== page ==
Photo by vramak.
After lots of experimentation over the last couple of months, I’ve found a very easy way to kick-start a topic based blog with an immediate influx of search traffic.
This strategy will be useful for anyone starting a blog from scratch, whether you’re creating a blog as a passive sales funnel, or if you eventually want to build up a big following.
The main requirement is that your blog has to cover specific topics, preferably from a how to/advice perspective.
This strategy is almost purely content based and does not rely on inbound links. I don’t enjoy link building and article marketing much, so the extent of my link building for the test blog was to participate in a forum on the topic of the blog and put a link in my signature.
I’ve participated in 2 forums in this way, left a few comments here and there with the blog linked via my username (no links in comments), and that’s it for inbound links I’ve created.
Yet, I was extremely happy with the blog’s first week of traffic, and more than 80% of it was from search:
654 visits and 1,175 page views. A month after that, the traffic increased to 1,303 visits in one week, 87% from search. This strategy is an excellent way to kick-start new blogs, especially in niches where guest-posting is difficult.
In this post I’ll show you exactly how to use this strategy for your own blogs.
When working to create a blog that gains traffic passively, you need to set up an automatic stream of traffic. Search is the obvious answer, yet I didn’t want to spend hours and hours on directory submissions, forum posts, commenting and article marketing.
I thought that if I could create enough content that targeted long tail search terms within a particular topic, the dribs and drabs of search traffic for each long-tail phrase would snowball into something bigger.
Most of the time when I search for a long-tail search term myself (like ‘is convolvulus poisonous to cats’) I end up on some kind of Q&A site. I often use Google like some kind of oracle, asking questions like ‘how do I’ and ‘where is’ and ‘what is’ and searching for answers.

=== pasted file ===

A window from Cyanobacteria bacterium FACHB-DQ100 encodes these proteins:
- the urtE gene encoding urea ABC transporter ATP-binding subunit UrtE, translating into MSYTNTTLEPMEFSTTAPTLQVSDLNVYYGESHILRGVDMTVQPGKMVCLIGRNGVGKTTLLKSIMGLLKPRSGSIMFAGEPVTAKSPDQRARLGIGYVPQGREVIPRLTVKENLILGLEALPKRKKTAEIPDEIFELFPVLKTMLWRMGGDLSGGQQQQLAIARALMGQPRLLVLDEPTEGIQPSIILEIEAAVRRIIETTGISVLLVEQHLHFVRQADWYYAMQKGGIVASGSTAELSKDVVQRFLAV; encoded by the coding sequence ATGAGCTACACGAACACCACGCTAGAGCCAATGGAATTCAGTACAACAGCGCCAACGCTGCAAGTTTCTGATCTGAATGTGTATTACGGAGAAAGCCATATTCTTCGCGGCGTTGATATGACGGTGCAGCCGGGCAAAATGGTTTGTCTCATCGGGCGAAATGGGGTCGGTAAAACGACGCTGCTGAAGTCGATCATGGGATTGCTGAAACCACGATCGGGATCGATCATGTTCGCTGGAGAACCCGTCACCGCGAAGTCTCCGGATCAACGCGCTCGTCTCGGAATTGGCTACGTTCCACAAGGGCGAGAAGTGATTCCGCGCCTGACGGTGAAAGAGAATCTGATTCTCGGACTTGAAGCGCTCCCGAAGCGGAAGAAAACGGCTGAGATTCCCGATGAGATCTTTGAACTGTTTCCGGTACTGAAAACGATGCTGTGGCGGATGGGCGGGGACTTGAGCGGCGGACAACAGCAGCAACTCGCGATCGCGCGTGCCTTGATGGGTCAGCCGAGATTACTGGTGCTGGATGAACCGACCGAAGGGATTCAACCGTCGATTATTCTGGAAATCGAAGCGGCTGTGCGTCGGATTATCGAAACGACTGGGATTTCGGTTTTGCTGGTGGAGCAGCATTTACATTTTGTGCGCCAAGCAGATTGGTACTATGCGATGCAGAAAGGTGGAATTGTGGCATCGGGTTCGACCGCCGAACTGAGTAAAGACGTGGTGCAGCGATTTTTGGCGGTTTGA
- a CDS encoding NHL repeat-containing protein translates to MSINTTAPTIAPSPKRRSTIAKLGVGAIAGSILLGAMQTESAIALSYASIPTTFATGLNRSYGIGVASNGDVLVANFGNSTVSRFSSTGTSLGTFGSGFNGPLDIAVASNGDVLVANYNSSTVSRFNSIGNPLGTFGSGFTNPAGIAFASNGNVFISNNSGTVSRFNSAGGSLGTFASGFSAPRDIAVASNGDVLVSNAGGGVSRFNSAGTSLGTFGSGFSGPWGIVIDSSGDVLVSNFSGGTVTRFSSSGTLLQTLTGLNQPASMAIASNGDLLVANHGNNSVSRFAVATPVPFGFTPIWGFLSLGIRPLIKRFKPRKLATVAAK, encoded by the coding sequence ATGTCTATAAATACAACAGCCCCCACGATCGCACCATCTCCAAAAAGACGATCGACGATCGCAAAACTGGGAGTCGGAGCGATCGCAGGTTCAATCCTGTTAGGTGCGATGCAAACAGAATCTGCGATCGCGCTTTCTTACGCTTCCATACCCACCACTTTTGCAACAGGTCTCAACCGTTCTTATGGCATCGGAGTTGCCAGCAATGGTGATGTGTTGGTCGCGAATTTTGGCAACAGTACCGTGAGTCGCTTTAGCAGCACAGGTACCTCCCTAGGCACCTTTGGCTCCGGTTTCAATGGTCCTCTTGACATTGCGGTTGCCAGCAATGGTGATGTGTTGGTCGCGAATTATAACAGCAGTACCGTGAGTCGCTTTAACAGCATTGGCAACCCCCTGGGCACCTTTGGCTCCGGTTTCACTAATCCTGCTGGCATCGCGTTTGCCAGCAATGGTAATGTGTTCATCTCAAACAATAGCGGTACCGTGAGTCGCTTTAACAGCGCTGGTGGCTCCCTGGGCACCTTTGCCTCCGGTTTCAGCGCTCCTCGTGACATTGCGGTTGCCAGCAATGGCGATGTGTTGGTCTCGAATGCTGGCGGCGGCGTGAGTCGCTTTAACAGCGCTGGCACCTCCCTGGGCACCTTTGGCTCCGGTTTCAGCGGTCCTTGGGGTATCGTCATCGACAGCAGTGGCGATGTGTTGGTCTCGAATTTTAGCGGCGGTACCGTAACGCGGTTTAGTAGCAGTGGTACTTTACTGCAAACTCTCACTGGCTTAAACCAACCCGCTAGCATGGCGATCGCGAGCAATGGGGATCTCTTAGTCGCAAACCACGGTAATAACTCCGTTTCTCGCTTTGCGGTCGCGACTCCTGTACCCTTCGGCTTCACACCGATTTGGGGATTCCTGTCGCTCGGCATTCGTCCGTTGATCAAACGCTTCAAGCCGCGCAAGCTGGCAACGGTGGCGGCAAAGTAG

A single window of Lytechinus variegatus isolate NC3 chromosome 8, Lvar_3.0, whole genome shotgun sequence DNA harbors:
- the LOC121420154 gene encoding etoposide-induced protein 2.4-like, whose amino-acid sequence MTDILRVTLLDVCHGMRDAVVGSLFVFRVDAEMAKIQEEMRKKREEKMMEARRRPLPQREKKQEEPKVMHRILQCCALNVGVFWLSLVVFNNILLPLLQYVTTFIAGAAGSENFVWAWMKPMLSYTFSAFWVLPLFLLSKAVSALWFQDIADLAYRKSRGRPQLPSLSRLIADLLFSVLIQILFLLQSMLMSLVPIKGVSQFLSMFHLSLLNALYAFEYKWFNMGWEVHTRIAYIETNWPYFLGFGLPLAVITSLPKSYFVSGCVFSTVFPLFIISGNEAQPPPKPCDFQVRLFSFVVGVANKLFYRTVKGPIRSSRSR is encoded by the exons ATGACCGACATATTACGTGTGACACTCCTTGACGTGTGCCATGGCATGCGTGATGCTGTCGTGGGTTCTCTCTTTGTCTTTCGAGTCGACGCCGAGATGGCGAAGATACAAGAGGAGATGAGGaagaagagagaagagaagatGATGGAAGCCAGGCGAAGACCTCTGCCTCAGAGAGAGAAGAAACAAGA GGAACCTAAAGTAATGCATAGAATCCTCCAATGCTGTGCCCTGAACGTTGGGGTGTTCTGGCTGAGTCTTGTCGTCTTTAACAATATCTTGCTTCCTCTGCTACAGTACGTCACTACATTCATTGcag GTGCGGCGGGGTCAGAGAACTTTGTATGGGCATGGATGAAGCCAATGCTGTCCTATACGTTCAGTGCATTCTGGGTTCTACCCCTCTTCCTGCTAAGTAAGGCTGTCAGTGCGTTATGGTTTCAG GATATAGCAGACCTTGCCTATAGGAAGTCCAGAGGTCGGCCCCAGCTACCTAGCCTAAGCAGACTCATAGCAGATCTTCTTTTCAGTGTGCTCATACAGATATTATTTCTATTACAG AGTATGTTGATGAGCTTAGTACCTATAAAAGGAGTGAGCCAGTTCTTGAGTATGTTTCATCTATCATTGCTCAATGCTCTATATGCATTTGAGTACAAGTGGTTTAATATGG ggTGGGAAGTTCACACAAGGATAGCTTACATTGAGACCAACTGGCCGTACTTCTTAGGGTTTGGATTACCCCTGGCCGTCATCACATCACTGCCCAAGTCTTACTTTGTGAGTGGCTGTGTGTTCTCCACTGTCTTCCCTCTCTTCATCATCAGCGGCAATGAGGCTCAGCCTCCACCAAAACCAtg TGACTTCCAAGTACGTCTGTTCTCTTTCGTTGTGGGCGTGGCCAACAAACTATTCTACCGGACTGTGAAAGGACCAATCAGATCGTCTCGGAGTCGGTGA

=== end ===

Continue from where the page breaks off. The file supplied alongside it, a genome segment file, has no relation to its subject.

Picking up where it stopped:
Based on the huge amounts of traffic these Q&A sites get, I’m confident in saying that I’m not the only person who uses Google like this!
I decided to seed the blog with Q&A style content. I’d target keyword phrases people were using to find answers, and then give them the answer they were looking for.
But how do you know the questions people are asking?
Google Auto Suggest
As you’re typing a search term into the Google search bar, you’re met with a bunch of suggestions for what other people searched for – people who started their query the same way as you’ve done.
Here’s an example of how Auto Suggest looks for a search about kayaking, and then starting to type a word beginning with W:
I realized that by starting a search term about my topic in the same way someone is likely to begin asking a question, I could get dozens of ideas for content.
Let’s run with the Kayaking example. You could type in:
- Kayaking how
- Kayaking why
- Kayaking when
- Kayaking where
- Kayaking what
Here’s what Auto Suggest gave me when I started typing ‘kayaking how’:
Immediately, I have 10 ideas for articles I could write. To make sure the article is good quality, all I need to do is thoroughly and carefully answer the question asked, or provide the information the searcher is looking for.